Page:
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fredmason

Is The Gold Version Of The Fisher Impulse Wireless?

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I may have missed this issue..you know I am not very smart.

will the prospecting, nugget finding version be wireless?

 I could not, would not buy another detector that doesn’t have a module.

thanks

fred
 

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I have to tell you Fred that “I’m not very smart” self talk bothers me. You are not dumb so stop that nonsense. :smile:

The gold prospecting version of the Impulse is really barely more than a rumor. People in the know say testing is underway so we know it’s pretty much real, but even detectors undergoing testing often never come to market, so it is not 100%. We assume it will share the general look and feel of the Impulse AQ, but that is just an assumption. Personally I think making any detector without wireless these days is not forward thinking. Even the Impulse AQ would have benefitted since the majority of users will probably be beach walkers and shallow wading types. The fact is the Impulse AQ is not wireless and Fisher has not made a wireless detector yet so it’s a fairly low bet I’d say for the prospecting model. Maybe Alexandre can reveal more.

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Agree with Steve that if Fisher is not thinking about building this capability in natively, they risk looking like they are behind in industry feature trends for detectorist convenience.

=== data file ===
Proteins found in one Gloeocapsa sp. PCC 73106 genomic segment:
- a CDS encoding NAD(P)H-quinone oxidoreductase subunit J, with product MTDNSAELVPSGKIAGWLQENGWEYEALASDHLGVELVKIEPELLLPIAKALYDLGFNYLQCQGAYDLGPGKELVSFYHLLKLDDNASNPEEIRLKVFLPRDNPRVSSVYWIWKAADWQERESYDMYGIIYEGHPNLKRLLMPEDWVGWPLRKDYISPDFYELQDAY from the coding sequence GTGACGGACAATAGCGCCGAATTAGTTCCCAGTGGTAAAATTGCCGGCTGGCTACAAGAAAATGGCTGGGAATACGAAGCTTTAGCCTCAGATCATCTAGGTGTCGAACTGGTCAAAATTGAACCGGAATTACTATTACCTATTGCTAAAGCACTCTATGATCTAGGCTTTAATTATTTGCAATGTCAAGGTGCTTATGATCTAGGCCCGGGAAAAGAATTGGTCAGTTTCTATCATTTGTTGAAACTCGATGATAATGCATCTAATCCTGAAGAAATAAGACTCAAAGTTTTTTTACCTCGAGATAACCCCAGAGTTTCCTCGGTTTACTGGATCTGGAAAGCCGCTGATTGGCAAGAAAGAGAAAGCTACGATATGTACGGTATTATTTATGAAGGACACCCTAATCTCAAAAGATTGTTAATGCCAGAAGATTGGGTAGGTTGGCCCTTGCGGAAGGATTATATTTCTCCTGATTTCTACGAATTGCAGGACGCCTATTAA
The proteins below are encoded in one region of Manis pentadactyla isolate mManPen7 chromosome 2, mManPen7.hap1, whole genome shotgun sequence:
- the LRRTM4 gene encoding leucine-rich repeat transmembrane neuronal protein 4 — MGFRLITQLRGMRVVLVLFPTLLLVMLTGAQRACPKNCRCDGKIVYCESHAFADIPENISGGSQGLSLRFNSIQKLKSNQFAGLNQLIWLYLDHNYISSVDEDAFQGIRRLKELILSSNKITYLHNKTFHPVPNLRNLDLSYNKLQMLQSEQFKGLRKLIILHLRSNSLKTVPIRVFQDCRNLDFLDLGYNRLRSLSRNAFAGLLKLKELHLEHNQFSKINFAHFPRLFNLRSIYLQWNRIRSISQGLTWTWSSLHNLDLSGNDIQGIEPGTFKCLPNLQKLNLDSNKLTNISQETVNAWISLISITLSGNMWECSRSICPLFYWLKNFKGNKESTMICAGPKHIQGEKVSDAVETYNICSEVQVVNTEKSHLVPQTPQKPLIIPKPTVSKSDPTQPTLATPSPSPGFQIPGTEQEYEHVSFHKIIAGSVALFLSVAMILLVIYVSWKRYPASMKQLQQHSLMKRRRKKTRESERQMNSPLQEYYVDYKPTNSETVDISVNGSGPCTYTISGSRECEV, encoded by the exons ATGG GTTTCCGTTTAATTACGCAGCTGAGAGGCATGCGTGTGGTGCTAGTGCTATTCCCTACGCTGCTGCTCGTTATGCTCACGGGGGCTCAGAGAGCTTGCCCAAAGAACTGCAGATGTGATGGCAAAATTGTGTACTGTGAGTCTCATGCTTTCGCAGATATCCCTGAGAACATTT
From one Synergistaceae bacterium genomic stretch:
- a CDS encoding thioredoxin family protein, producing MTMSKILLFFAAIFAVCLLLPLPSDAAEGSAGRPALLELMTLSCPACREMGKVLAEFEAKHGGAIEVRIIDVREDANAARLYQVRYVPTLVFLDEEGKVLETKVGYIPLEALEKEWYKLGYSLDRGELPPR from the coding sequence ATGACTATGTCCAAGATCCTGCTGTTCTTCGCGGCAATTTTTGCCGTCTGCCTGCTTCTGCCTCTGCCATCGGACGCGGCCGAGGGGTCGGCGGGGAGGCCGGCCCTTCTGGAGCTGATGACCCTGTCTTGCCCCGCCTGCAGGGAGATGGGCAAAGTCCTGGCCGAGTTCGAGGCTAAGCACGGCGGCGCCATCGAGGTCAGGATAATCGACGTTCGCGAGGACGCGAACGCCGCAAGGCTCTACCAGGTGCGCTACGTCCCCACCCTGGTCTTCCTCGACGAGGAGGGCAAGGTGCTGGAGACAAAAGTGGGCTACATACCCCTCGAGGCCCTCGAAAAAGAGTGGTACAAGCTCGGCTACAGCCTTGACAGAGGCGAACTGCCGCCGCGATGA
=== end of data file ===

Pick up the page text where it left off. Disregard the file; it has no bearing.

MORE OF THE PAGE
That being said, it is a relatively simple matter to retrofit an affordable (<$60US) low lag wireless system using relatively inexpensive APTX LL bluetooth components to practically any detector with a headphone jack.  A lot less expensive proposition compared to proprietary wireless after market solutions offered by ML (ProSonic at $280), Garrett (Lynx at ~$130), and even Quest (at ~$100 - $160).

That is the setup I use for my GPX 4800.

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Ok, Steve...I will henceforth and forever not say that again...even if that is how all these tecno-geeks make me feel.

Thanks, Steve...I know it doesn't exist yet...but, if it ever does.....

Thanks, Chase

I know the proprietary models are expensive but I like stock equipment. I have had no problems with the three units with modules; and I don't mine paying if it is what I want.

fred

 

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Fred,  I get it.  It is easier to just use the manufacturers turnkey proprietary wireless solutions, because you know they will "just work" out of the box. 

But my motivation to go BT is not just about cost, it is also about universal compatibility.  BT is one of two compatible wireless solutions for Equinox (and Vanquish) so sticking with that universal industry standard allows me to use my BT APTX LL headphones with my Equinox as well as with my GPX or any other detector I choose, ML or otherwise.  It means I don't have to deal with ML's infuriating model dependent proprietary solutions (the Equinox WM08 module is not compatible with the ML Pro Sonic or the CTX WM10 which is also not compatible with the ML Pro Sonic).  Kudos to ML for providing wireless capability, boo on their non-interchangeble, non-compatible proprietary hardware across product lines. 

I am all for universal wireless standards instead of proprietary solutions.  Don't need all the different brand specific wireless modules and headphones for Nokta, Minelab, XP cluttering up the gear bag.  So not a fan of the dedicated proprietary solutions that frankly don't work any better than BT APTX LL except on a spec sheet (17 ms for the WM08 vs. 30 ms delay for BT APTX LL is imperceptible to most humans if we are being honest with ourselves).  I know that the detector manufacturers are motivated to re-invent the wheel not because their wheel works any better than BT, but because they can make some $ off the end user by keeping them in theirvbrand soecific walled technology garden (much like Apple does to my disdain).